Two Maltese brothers living in Australia have come together to restore one of the oldest paintings housed in the Chamber of Advocates in Valletta – after discovering that it depicted their own distant ancestor.

The portrait of Vincenzo Bonavita, who lived between 1752 and 1829 and served as a judge under the Order of St John, the French and the British, was painted in his lifetime and is now undergoing restoration thanks to the donation by two of his descendants.

Roger Vella Bonavita said he and his brother Martin, who both moved to Perth in Western Australia in the early 1980s, only learnt of the existence of this painting earlier this year.

“Judge Bonavita is our great-great-great-great-grandfather from our paternal grandmother’s side, and the most illustrious member of our family,” he said.

“We would not like our family name to be forgotten, so when we learned that the Chamber of Advocates wished to restore his portrait, as it was not in a good condition, we offered to meet the cost. Our offer was immediately accepted and the portrait was quickly consigned to the restorers.”

The painting is now undergoing the necessary treatment by professional restorers and conservators PrevArti and work is envisaged to be completed by January of next year.

Restorer Pierre Bugeja from PrevArti said the painting was in a bad state of conservation due to the fact that it had never been varnished and had been exposed to water infiltration in the past.

“The canvas has a number of deformations throughout due to the broken strainer frame and the past exposure to water, while the paint layer is very unstable and various losses are already visible throughout,” he said.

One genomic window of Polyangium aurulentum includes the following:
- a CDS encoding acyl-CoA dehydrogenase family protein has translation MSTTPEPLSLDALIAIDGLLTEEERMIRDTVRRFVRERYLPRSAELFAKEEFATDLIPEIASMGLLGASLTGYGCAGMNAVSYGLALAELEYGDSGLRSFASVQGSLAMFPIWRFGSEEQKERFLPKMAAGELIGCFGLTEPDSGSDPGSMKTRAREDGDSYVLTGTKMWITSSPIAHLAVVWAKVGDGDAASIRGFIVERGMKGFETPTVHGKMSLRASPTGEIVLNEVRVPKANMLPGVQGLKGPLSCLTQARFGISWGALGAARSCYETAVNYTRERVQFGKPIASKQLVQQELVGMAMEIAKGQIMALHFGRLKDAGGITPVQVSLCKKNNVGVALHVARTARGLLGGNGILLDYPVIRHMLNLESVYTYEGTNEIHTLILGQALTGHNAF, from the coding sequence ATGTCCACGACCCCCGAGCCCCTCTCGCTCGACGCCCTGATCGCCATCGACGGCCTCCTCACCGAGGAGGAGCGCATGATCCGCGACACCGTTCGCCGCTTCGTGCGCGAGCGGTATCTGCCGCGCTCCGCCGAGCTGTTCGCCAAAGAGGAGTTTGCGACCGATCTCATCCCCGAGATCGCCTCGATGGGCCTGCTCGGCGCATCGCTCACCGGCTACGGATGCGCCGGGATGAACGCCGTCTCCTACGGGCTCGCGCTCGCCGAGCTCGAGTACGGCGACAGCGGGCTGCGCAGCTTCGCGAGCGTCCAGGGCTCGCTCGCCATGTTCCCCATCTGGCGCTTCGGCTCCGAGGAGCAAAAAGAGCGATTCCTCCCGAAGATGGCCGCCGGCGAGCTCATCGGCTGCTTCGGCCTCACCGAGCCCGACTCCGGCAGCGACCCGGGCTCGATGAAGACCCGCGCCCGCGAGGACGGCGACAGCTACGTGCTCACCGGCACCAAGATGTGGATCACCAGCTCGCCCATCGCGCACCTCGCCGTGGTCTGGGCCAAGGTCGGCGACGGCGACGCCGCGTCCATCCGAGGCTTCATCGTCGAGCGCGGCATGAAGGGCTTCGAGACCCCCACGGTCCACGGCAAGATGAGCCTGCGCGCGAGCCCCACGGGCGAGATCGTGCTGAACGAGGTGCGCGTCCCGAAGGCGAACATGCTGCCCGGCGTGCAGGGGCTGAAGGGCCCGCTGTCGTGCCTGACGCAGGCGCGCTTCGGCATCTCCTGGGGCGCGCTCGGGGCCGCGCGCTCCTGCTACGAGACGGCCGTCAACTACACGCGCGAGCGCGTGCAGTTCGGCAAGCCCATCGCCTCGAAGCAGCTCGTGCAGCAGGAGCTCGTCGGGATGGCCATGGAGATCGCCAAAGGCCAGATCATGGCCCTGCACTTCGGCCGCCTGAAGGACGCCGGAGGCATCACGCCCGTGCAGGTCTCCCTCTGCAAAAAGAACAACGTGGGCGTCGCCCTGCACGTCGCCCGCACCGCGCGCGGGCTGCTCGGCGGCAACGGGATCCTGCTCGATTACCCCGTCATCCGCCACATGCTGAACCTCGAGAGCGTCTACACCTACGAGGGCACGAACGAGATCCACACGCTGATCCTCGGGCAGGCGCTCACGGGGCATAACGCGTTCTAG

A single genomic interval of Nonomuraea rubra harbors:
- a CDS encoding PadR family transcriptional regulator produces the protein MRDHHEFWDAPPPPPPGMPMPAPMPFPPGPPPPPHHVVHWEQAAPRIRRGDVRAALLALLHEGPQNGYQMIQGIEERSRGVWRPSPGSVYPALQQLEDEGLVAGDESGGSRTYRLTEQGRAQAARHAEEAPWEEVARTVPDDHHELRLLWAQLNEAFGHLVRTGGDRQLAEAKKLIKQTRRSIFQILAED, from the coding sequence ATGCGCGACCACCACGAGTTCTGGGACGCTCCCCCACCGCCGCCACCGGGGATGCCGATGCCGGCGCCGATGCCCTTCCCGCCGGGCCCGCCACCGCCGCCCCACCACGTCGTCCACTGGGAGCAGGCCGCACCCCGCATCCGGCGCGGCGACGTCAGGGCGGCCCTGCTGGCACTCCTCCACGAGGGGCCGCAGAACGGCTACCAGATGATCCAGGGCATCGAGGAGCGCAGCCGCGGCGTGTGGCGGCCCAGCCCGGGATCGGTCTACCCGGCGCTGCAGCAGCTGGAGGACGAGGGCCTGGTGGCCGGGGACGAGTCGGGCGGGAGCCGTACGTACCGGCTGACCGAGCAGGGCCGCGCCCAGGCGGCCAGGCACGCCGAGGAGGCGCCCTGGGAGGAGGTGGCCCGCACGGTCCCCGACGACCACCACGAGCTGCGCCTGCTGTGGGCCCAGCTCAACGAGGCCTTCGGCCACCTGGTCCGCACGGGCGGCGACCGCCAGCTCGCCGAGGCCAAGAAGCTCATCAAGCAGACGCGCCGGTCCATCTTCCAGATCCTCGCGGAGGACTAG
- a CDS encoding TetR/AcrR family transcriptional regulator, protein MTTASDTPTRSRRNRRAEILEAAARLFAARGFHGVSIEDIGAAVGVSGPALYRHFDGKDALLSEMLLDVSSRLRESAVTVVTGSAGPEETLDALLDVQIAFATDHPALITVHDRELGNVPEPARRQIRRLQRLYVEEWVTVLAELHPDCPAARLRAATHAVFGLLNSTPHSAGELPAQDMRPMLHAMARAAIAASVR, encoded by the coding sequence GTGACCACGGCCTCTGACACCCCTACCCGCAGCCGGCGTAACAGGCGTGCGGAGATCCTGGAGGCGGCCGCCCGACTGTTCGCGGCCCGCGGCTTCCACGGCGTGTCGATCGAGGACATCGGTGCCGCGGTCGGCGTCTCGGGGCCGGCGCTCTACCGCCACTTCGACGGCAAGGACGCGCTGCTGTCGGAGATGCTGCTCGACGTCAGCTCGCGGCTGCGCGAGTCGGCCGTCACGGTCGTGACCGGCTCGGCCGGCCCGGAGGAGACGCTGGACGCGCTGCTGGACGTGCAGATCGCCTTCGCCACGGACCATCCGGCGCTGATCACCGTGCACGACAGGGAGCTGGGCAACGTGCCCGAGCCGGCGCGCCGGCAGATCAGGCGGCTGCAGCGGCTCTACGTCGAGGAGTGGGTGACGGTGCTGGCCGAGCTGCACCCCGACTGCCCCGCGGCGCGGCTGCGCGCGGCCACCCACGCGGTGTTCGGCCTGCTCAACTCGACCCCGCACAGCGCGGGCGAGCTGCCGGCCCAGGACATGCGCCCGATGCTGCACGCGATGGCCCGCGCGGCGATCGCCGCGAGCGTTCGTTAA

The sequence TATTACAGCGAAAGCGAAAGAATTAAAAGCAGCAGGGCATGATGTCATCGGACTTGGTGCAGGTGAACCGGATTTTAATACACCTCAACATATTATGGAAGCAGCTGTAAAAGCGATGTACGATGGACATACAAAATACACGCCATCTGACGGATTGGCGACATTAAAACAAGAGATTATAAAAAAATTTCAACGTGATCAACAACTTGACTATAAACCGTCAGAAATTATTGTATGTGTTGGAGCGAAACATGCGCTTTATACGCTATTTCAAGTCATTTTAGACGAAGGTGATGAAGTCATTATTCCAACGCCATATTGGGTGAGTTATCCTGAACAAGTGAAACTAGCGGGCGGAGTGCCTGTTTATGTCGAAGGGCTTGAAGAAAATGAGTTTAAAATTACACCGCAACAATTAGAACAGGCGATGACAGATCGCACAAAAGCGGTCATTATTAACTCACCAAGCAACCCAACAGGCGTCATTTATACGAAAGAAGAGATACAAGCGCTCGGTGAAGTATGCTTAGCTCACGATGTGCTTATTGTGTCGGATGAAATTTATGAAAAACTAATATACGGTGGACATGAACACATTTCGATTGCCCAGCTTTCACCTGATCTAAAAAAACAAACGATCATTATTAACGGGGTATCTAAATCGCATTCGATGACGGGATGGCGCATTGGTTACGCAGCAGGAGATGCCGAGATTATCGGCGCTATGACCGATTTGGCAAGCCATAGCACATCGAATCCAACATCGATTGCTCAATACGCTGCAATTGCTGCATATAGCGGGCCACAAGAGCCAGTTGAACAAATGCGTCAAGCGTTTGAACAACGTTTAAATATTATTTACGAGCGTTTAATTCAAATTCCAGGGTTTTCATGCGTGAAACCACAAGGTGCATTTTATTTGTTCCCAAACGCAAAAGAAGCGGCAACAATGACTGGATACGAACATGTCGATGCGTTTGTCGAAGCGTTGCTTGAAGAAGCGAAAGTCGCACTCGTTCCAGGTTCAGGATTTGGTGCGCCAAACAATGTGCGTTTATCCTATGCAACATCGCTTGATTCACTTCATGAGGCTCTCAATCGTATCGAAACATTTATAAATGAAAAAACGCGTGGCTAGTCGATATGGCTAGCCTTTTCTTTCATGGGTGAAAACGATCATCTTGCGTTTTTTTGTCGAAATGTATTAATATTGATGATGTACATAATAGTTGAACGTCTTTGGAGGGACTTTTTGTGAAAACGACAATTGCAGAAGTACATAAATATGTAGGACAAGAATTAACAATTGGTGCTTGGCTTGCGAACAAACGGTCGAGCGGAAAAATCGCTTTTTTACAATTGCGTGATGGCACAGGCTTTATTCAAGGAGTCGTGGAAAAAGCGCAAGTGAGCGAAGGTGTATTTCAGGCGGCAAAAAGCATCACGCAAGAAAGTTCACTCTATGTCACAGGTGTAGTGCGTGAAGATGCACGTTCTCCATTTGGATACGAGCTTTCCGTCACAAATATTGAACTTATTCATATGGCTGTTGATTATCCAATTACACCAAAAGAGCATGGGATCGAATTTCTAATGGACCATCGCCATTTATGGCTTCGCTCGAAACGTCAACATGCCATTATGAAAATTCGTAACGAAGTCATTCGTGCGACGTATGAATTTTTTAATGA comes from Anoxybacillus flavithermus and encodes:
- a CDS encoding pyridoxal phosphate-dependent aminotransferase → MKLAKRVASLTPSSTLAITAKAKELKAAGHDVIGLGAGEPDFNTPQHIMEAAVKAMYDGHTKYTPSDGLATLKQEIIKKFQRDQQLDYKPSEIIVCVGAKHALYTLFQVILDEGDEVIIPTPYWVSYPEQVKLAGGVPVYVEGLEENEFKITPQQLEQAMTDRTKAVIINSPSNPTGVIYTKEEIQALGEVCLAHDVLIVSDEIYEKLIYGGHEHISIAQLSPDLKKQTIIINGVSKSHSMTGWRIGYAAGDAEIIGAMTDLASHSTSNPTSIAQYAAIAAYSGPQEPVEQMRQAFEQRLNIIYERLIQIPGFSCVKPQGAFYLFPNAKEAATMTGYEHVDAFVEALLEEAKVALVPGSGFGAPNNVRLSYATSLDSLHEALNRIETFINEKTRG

“The decorative frame is in a bad state of conservation too, both from a structural and an aesthetical point of view. However, conservation and restoration are now proceeding very well.

“All necessary repairs to the original canvas have been made and the picture has been re-stretched on its stretcher frame. The paint layer has also been cleaned and the paint losses infilled with gesso and ready for the next phase which involves the retouching process followed by the restoration of its decorative frame.”

Vincenzo Bonavita’s last direct descendant was Captain John Bonavita RMA (1880-1975) who died childless, and can stake his own small claim to a place in Maltese history.

On June 7, 1919, he was dispatched from Castille (then the army HQ in Valletta) with a party of Maltese troops to Kingsway (now Republic Street), where rioters were sacking the Palazzo Francia opposite the Royal Opera House.

He refused to order his troops to fire on the people and returned to Castille when the rioters dispersed. His British superior officers accused of him of failing to carry out orders but then Lieutenant Bonavita (who was promoted to Captain on retirement a few years later) justified his inaction on the grounds that his orders were to ensure the safety of lives and no one was being hurt at that time.

Roger Vella Bonavita recalls: “I remember asking him why he had not opened fire, to which he replied that he could not in conscience order Maltese troops to shoot Maltese civilians.”


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